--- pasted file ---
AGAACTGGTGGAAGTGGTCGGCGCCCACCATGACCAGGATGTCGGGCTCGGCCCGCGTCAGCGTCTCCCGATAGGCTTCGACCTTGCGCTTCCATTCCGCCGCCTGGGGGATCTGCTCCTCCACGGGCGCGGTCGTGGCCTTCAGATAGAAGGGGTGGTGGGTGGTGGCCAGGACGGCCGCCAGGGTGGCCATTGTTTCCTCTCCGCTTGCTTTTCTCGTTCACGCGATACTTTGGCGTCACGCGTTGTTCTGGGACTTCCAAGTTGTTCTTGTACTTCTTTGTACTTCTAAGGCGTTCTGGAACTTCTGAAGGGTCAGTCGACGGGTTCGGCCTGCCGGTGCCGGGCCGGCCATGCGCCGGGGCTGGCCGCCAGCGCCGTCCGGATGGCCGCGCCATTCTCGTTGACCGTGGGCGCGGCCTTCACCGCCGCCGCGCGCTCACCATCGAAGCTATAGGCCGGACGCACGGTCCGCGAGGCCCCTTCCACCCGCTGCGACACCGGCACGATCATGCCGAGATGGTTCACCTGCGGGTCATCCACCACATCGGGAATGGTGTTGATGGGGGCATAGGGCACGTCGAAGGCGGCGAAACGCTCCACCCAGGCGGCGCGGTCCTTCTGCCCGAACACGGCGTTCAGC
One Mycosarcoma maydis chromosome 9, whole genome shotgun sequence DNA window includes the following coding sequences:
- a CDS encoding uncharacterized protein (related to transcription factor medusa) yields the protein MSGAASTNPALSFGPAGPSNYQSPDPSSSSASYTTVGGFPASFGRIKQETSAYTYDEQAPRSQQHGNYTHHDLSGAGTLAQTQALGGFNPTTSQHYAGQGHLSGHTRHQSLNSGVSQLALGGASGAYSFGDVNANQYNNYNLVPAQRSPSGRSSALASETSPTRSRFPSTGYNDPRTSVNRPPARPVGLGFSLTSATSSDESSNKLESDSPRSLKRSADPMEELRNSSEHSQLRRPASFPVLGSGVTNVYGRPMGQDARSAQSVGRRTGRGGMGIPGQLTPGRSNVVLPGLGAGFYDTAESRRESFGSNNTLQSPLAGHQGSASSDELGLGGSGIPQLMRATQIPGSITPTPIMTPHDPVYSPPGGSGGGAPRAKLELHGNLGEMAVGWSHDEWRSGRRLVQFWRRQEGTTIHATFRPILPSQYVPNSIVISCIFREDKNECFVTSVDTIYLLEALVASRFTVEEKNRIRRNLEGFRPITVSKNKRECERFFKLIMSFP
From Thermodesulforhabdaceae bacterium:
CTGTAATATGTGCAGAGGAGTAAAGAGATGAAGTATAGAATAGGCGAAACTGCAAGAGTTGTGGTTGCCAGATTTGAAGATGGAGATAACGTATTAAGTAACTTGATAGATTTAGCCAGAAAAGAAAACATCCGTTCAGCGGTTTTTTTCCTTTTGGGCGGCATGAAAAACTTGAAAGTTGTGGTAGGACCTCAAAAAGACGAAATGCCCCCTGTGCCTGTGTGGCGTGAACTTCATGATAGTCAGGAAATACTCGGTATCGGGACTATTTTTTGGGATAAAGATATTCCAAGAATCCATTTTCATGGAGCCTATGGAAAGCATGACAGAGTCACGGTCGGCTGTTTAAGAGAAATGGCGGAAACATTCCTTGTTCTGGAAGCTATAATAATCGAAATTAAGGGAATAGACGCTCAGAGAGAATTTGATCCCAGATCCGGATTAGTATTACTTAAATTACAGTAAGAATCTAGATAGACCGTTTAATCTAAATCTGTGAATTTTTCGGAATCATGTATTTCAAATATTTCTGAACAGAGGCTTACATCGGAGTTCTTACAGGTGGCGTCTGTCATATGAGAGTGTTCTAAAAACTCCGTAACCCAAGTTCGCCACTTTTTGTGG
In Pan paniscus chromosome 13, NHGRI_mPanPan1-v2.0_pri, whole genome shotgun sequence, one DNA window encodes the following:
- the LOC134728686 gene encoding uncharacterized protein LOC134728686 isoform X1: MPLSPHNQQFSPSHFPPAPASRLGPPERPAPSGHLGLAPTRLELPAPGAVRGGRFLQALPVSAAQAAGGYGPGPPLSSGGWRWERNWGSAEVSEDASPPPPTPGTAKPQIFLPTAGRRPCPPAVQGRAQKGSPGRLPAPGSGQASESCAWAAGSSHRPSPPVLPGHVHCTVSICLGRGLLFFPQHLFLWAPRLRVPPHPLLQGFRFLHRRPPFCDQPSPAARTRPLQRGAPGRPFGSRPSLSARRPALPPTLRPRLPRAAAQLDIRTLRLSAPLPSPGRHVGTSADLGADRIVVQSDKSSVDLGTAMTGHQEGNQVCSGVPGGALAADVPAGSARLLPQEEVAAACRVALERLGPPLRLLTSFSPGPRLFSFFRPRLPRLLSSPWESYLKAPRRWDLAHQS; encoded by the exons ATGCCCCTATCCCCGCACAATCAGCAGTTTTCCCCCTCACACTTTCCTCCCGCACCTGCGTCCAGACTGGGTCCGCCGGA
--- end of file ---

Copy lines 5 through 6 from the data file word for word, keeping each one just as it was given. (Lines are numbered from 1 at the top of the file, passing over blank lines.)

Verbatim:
CTGTAATATGTGCAGAGGAGTAAAGAGATGAAGTATAGAATAGGCGAAACTGCAAGAGTTGTGGTTGCCAGATTTGAAGATGGAGATAACGTATTAAGTAACTTGATAGATTTAGCCAGAAAAGAAAACATCCGTTCAGCGGTTTTTTTCCTTTTGGGCGGCATGAAAAACTTGAAAGTTGTGGTAGGACCTCAAAAAGACGAAATGCCCCCTGTGCCTGTGTGGCGTGAACTTCATGATAGTCAGGAAATACTCGGTATCGGGACTATTTTTTGGGATAAAGATATTCCAAGAATCCATTTTCATGGAGCCTATGGAAAGCATGACAGAGTCACGGTCGGCTGTTTAAGAGAAATGGCGGAAACATTCCTTGTTCTGGAAGCTATAATAATCGAAATTAAGGGAATAGACGCTCAGAGAGAATTTGATCCCAGATCCGGATTAGTATTACTTAAATTACAGTAAGAATCTAGATAGACCGTTTAATCTAAATCTGTGAATTTTTCGGAATCATGTATTTCAAATATTTCTGAACAGAGGCTTACATCGGAGTTCTTACAGGTGGCGTCTGTCATATGAGAGTGTTCTAAAAACTCCGTAACCCAAGTTCGCCACTTTTTGTGG
In Pan paniscus chromosome 13, NHGRI_mPanPan1-v2.0_pri, whole genome shotgun sequence, one DNA window encodes the following: